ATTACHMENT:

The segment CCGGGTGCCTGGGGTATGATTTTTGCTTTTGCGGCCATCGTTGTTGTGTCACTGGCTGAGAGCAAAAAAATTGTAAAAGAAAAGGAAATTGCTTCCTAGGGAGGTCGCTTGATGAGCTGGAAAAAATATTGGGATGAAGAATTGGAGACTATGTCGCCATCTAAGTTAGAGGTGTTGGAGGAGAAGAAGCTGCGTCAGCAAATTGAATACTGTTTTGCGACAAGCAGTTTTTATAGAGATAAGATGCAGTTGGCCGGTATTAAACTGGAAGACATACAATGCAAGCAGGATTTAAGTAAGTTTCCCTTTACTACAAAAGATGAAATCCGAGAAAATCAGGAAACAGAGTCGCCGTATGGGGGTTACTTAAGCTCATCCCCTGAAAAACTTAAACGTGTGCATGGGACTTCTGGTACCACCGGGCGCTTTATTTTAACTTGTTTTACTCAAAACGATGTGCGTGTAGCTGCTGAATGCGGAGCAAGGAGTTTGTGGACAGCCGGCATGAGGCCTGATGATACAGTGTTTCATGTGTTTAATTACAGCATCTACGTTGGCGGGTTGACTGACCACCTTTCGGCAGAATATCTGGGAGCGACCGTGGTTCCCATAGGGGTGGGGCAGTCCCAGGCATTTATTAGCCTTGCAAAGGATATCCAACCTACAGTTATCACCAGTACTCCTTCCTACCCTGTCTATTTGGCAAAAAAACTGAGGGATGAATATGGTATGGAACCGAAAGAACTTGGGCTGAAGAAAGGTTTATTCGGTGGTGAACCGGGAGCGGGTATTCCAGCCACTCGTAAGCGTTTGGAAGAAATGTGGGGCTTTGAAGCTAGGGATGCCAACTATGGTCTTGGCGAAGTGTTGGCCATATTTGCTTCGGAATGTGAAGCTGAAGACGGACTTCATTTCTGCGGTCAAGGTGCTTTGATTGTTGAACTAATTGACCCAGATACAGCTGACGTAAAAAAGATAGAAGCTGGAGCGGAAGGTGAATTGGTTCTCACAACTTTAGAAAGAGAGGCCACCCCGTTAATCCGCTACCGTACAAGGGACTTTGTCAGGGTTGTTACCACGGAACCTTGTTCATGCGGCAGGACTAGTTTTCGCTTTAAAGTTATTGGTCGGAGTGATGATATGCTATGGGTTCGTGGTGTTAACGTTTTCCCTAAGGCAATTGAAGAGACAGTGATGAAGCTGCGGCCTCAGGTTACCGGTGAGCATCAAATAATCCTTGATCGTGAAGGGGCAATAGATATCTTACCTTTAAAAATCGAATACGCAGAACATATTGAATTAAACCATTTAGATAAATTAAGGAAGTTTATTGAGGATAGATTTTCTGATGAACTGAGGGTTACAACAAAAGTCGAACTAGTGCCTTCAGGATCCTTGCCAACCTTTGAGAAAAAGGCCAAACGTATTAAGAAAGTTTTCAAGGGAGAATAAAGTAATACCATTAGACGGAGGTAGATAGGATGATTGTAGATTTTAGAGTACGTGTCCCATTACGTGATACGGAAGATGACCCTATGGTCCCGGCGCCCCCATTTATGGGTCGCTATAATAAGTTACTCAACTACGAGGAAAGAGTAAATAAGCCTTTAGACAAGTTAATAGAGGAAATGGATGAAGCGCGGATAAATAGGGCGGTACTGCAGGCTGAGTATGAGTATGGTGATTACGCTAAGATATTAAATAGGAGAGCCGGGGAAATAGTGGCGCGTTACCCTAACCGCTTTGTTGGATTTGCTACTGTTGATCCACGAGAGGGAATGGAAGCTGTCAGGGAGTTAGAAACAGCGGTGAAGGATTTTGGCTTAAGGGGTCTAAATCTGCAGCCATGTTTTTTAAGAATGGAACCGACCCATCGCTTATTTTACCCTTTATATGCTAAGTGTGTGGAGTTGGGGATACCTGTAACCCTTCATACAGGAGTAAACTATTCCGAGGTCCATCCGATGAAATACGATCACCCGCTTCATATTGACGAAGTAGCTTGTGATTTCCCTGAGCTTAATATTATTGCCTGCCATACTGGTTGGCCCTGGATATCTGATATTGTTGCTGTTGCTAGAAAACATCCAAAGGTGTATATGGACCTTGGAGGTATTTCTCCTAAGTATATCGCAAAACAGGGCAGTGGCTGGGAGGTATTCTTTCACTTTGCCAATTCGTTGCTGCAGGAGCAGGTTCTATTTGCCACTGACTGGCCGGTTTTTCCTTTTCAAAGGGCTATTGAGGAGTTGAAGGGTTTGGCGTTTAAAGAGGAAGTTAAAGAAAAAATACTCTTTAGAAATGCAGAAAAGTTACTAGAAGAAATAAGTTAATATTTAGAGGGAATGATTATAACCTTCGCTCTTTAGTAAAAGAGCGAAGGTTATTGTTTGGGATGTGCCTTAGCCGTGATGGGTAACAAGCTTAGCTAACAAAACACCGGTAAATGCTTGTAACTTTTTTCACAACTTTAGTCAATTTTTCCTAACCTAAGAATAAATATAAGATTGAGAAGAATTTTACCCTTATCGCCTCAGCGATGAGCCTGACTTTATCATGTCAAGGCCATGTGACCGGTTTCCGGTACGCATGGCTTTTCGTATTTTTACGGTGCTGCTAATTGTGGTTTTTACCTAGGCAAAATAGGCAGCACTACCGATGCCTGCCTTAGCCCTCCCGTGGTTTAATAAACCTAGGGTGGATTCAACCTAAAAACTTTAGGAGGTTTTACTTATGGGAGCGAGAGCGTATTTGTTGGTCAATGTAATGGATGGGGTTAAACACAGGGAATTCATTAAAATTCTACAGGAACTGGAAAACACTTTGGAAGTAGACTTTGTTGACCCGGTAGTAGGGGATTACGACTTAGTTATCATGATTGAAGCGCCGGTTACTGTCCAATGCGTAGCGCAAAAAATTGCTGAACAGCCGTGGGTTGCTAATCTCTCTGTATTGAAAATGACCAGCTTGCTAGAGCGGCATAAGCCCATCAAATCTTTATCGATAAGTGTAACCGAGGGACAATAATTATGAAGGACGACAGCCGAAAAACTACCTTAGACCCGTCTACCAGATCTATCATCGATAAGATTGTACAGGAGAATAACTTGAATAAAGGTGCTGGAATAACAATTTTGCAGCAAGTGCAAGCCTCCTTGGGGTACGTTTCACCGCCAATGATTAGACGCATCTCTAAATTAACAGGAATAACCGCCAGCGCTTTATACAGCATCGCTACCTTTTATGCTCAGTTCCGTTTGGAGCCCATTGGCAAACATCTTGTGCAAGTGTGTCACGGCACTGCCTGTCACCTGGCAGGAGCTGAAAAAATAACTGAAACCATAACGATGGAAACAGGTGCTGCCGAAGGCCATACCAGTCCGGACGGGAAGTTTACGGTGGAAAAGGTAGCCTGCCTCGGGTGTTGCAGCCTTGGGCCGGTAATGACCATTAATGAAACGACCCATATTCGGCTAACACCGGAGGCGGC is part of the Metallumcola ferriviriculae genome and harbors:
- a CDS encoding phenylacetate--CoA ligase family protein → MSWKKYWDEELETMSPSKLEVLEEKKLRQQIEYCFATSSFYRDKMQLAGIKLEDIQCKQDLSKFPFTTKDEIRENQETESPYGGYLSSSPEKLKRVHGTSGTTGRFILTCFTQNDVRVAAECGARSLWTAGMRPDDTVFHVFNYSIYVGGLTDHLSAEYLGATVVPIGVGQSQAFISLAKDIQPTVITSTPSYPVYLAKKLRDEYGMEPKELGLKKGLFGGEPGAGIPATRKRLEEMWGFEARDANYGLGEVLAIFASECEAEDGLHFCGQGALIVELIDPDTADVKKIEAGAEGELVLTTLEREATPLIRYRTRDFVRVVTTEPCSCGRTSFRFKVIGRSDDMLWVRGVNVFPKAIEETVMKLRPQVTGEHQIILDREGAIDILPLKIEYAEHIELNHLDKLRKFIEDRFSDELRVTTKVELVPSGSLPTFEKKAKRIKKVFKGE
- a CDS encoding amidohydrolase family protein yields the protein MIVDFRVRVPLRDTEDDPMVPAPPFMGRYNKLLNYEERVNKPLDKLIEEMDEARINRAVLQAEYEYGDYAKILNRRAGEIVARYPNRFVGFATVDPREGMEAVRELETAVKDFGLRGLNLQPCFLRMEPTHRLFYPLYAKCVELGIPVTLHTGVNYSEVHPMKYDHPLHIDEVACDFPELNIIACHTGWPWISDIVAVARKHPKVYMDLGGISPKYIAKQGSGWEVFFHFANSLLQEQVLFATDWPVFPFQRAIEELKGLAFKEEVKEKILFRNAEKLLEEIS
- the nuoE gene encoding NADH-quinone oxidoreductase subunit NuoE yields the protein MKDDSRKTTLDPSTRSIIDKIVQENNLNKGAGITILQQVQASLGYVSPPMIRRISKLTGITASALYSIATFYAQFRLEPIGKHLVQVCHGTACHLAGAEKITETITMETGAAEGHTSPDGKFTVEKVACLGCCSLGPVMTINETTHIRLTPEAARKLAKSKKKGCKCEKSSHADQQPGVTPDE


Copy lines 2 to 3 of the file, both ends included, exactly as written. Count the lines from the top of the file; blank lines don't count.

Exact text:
- a CDS encoding phenylacetate--CoA ligase family protein → MSWKKYWDEELETMSPSKLEVLEEKKLRQQIEYCFATSSFYRDKMQLAGIKLEDIQCKQDLSKFPFTTKDEIRENQETESPYGGYLSSSPEKLKRVHGTSGTTGRFILTCFTQNDVRVAAECGARSLWTAGMRPDDTVFHVFNYSIYVGGLTDHLSAEYLGATVVPIGVGQSQAFISLAKDIQPTVITSTPSYPVYLAKKLRDEYGMEPKELGLKKGLFGGEPGAGIPATRKRLEEMWGFEARDANYGLGEVLAIFASECEAEDGLHFCGQGALIVELIDPDTADVKKIEAGAEGELVLTTLEREATPLIRYRTRDFVRVVTTEPCSCGRTSFRFKVIGRSDDMLWVRGVNVFPKAIEETVMKLRPQVTGEHQIILDREGAIDILPLKIEYAEHIELNHLDKLRKFIEDRFSDELRVTTKVELVPSGSLPTFEKKAKRIKKVFKGE
- a CDS encoding amidohydrolase family protein yields the protein MIVDFRVRVPLRDTEDDPMVPAPPFMGRYNKLLNYEERVNKPLDKLIEEMDEARINRAVLQAEYEYGDYAKILNRRAGEIVARYPNRFVGFATVDPREGMEAVRELETAVKDFGLRGLNLQPCFLRMEPTHRLFYPLYAKCVELGIPVTLHTGVNYSEVHPMKYDHPLHIDEVACDFPELNIIACHTGWPWISDIVAVARKHPKVYMDLGGISPKYIAKQGSGWEVFFHFANSLLQEQVLFATDWPVFPFQRAIEELKGLAFKEEVKEKILFRNAEKLLEEIS